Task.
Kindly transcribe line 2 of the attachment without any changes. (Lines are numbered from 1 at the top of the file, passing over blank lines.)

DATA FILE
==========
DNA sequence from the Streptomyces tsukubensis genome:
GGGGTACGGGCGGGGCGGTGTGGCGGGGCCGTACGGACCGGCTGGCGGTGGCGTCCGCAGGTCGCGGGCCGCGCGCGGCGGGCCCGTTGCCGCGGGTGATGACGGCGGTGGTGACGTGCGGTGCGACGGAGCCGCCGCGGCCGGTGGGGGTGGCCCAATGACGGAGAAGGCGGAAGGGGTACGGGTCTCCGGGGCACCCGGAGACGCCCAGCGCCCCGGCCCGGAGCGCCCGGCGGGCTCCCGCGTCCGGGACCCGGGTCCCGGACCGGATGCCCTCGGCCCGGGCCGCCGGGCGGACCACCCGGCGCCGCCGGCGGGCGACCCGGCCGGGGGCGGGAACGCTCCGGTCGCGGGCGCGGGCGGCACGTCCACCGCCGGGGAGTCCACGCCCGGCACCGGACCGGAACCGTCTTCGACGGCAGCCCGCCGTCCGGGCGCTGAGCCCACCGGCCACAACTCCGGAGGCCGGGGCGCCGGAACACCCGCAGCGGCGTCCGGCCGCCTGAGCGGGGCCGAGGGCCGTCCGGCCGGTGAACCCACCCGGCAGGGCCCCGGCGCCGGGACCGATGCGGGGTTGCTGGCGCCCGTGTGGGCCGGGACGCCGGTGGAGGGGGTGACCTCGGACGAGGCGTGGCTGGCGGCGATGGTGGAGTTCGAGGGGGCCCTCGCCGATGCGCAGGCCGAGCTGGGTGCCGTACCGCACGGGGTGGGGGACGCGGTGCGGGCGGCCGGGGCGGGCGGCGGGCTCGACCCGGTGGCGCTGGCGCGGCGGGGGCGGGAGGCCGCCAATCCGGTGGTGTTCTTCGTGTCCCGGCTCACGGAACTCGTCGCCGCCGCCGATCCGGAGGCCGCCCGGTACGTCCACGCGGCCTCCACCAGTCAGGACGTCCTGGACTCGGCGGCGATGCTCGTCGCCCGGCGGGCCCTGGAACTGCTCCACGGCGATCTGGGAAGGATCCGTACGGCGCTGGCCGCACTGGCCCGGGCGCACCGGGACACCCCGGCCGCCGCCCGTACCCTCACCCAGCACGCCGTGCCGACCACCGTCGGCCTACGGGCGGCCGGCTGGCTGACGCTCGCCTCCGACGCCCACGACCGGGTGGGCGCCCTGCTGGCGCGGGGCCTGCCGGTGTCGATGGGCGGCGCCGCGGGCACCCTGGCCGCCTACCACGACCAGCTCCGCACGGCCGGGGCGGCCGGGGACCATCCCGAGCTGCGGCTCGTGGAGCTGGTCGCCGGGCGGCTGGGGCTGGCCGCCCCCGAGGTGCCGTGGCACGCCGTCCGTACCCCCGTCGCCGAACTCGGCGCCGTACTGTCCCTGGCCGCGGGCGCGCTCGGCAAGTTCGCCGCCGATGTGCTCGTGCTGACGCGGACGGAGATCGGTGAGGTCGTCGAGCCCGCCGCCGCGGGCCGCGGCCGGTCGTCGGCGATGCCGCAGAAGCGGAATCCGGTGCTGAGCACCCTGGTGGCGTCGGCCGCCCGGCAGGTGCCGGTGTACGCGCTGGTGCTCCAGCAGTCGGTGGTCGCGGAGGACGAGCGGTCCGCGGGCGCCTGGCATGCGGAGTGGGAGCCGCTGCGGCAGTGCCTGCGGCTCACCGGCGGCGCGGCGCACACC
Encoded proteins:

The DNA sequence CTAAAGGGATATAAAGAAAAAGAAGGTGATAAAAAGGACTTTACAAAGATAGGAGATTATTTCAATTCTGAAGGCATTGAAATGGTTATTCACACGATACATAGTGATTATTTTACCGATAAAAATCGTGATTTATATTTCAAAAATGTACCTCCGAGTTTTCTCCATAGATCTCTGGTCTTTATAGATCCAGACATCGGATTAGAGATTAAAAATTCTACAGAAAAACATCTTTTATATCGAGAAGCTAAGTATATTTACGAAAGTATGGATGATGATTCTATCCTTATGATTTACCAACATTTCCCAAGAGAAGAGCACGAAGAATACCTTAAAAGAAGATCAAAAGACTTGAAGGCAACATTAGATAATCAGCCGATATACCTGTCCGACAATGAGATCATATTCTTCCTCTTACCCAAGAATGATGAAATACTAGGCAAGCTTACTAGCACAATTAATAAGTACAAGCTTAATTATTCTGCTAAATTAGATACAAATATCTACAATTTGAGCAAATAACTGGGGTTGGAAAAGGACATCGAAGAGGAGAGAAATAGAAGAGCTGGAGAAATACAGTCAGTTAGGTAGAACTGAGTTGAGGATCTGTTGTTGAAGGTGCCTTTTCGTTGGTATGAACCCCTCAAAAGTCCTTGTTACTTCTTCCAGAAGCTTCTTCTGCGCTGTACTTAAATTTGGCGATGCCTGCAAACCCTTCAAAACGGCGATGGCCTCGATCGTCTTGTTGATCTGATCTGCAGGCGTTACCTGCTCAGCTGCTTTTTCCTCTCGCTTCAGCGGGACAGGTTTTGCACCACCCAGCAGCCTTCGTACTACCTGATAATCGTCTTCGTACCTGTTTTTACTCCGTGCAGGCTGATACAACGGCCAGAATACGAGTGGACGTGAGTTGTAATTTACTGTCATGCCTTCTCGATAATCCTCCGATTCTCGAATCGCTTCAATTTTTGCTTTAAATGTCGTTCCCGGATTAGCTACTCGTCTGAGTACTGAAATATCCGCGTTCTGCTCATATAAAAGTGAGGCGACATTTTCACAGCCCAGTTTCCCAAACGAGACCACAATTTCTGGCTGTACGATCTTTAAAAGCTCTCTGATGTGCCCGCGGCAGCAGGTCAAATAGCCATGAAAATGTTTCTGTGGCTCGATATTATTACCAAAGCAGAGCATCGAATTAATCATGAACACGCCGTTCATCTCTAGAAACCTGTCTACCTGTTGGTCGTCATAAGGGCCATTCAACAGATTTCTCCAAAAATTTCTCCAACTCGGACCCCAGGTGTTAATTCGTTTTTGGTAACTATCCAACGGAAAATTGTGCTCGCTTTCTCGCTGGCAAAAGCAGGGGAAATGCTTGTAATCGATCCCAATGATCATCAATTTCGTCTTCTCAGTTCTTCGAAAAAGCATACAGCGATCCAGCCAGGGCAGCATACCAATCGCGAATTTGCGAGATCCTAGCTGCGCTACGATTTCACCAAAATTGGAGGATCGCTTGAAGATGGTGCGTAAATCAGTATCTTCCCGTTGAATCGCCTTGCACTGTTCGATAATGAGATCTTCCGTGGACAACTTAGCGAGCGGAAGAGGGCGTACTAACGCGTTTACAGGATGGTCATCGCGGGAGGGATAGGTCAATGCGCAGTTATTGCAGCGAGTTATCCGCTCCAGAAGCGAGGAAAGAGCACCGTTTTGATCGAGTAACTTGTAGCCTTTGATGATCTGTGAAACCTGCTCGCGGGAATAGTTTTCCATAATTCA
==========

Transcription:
GGGGTACGGGCGGGGCGGTGTGGCGGGGCCGTACGGACCGGCTGGCGGTGGCGTCCGCAGGTCGCGGGCCGCGCGCGGCGGGCCCGTTGCCGCGGGTGATGACGGCGGTGGTGACGTGCGGTGCGACGGAGCCGCCGCGGCCGGTGGGGGTGGCCCAATGACGGAGAAGGCGGAAGGGGTACGGGTCTCCGGGGCACCCGGAGACGCCCAGCGCCCCGGCCCGGAGCGCCCGGCGGGCTCCCGCGTCCGGGACCCGGGTCCCGGACCGGATGCCCTCGGCCCGGGCCGCCGGGCGGACCACCCGGCGCCGCCGGCGGGCGACCCGGCCGGGGGCGGGAACGCTCCGGTCGCGGGCGCGGGCGGCACGTCCACCGCCGGGGAGTCCACGCCCGGCACCGGACCGGAACCGTCTTCGACGGCAGCCCGCCGTCCGGGCGCTGAGCCCACCGGCCACAACTCCGGAGGCCGGGGCGCCGGAACACCCGCAGCGGCGTCCGGCCGCCTGAGCGGGGCCGAGGGCCGTCCGGCCGGTGAACCCACCCGGCAGGGCCCCGGCGCCGGGACCGATGCGGGGTTGCTGGCGCCCGTGTGGGCCGGGACGCCGGTGGAGGGGGTGACCTCGGACGAGGCGTGGCTGGCGGCGATGGTGGAGTTCGAGGGGGCCCTCGCCGATGCGCAGGCCGAGCTGGGTGCCGTACCGCACGGGGTGGGGGACGCGGTGCGGGCGGCCGGGGCGGGCGGCGGGCTCGACCCGGTGGCGCTGGCGCGGCGGGGGCGGGAGGCCGCCAATCCGGTGGTGTTCTTCGTGTCCCGGCTCACGGAACTCGTCGCCGCCGCCGATCCGGAGGCCGCCCGGTACGTCCACGCGGCCTCCACCAGTCAGGACGTCCTGGACTCGGCGGCGATGCTCGTCGCCCGGCGGGCCCTGGAACTGCTCCACGGCGATCTGGGAAGGATCCGTACGGCGCTGGCCGCACTGGCCCGGGCGCACCGGGACACCCCGGCCGCCGCCCGTACCCTCACCCAGCACGCCGTGCCGACCACCGTCGGCCTACGGGCGGCCGGCTGGCTGACGCTCGCCTCCGACGCCCACGACCGGGTGGGCGCCCTGCTGGCGCGGGGCCTGCCGGTGTCGATGGGCGGCGCCGCGGGCACCCTGGCCGCCTACCACGACCAGCTCCGCACGGCCGGGGCGGCCGGGGACCATCCCGAGCTGCGGCTCGTGGAGCTGGTCGCCGGGCGGCTGGGGCTGGCCGCCCCCGAGGTGCCGTGGCACGCCGTCCGTACCCCCGTCGCCGAACTCGGCGCCGTACTGTCCCTGGCCGCGGGCGCGCTCGGCAAGTTCGCCGCCGATGTGCTCGTGCTGACGCGGACGGAGATCGGTGAGGTCGTCGAGCCCGCCGCCGCGGGCCGCGGCCGGTCGTCGGCGATGCCGCAGAAGCGGAATCCGGTGCTGAGCACCCTGGTGGCGTCGGCCGCCCGGCAGGTGCCGGTGTACGCGCTGGTGCTCCAGCAGTCGGTGGTCGCGGAGGACGAGCGGTCCGCGGGCGCCTGGCATGCGGAGTGGGAGCCGCTGCGGCAGTGCCTGCGGCTCACCGGCGGCGCGGCGCACACC